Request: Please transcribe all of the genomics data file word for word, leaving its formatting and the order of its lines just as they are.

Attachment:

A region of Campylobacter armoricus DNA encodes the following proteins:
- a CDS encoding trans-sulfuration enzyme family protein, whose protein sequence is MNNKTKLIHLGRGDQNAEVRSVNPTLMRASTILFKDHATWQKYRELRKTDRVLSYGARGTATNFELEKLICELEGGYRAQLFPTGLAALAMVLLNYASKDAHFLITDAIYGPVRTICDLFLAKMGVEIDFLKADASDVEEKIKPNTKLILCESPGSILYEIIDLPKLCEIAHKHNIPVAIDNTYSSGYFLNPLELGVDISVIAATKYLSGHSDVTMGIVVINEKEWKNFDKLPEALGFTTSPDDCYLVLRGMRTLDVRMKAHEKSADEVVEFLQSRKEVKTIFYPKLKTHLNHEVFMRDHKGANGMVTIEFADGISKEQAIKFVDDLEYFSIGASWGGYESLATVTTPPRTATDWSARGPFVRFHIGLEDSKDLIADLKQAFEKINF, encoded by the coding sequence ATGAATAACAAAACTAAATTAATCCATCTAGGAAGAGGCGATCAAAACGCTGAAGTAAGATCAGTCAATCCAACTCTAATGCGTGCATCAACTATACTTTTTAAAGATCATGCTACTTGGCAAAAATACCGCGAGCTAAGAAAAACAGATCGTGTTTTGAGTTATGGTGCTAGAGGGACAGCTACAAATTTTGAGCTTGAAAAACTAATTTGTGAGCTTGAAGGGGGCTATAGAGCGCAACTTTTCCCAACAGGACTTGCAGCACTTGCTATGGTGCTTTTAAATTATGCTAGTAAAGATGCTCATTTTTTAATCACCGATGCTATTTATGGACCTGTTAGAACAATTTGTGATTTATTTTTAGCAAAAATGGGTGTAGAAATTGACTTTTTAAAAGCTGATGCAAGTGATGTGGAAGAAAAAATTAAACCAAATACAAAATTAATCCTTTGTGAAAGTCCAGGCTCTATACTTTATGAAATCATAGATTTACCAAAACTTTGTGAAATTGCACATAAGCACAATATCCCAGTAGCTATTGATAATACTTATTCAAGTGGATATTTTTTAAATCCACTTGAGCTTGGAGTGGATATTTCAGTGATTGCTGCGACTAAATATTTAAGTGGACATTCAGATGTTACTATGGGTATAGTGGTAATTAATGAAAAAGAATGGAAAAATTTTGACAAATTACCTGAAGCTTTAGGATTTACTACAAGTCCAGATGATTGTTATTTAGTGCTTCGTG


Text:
A region of Campylobacter armoricus DNA encodes the following proteins:
- a CDS encoding trans-sulfuration enzyme family protein, whose protein sequence is MNNKTKLIHLGRGDQNAEVRSVNPTLMRASTILFKDHATWQKYRELRKTDRVLSYGARGTATNFELEKLICELEGGYRAQLFPTGLAALAMVLLNYASKDAHFLITDAIYGPVRTICDLFLAKMGVEIDFLKADASDVEEKIKPNTKLILCESPGSILYEIIDLPKLCEIAHKHNIPVAIDNTYSSGYFLNPLELGVDISVIAATKYLSGHSDVTMGIVVINEKEWKNFDKLPEALGFTTSPDDCYLVLRGMRTLDVRMKAHEKSADEVVEFLQSRKEVKTIFYPKLKTHLNHEVFMRDHKGANGMVTIEFADGISKEQAIKFVDDLEYFSIGASWGGYESLATVTTPPRTATDWSARGPFVRFHIGLEDSKDLIADLKQAFEKINF, encoded by the coding sequence ATGAATAACAAAACTAAATTAATCCATCTAGGAAGAGGCGATCAAAACGCTGAAGTAAGATCAGTCAATCCAACTCTAATGCGTGCATCAACTATACTTTTTAAAGATCATGCTACTTGGCAAAAATACCGCGAGCTAAGAAAAACAGATCGTGTTTTGAGTTATGGTGCTAGAGGGACAGCTACAAATTTTGAGCTTGAAAAACTAATTTGTGAGCTTGAAGGGGGCTATAGAGCGCAACTTTTCCCAACAGGACTTGCAGCACTTGCTATGGTGCTTTTAAATTATGCTAGTAAAGATGCTCATTTTTTAATCACCGATGCTATTTATGGACCTGTTAGAACAATTTGTGATTTATTTTTAGCAAAAATGGGTGTAGAAATTGACTTTTTAAAAGCTGATGCAAGTGATGTGGAAGAAAAAATTAAACCAAATACAAAATTAATCCTTTGTGAAAGTCCAGGCTCTATACTTTATGAAATCATAGATTTACCAAAACTTTGTGAAATTGCACATAAGCACAATATCCCAGTAGCTATTGATAATACTTATTCAAGTGGATATTTTTTAAATCCACTTGAGCTTGGAGTGGATATTTCAGTGATTGCTGCGACTAAATATTTAAGTGGACATTCAGATGTTACTATGGGTATAGTGGTAATTAATGAAAAAGAATGGAAAAATTTTGACAAATTACCTGAAGCTTTAGGATTTACTACAAGTCCAGATGATTGTTATTTAGTGCTTCGTG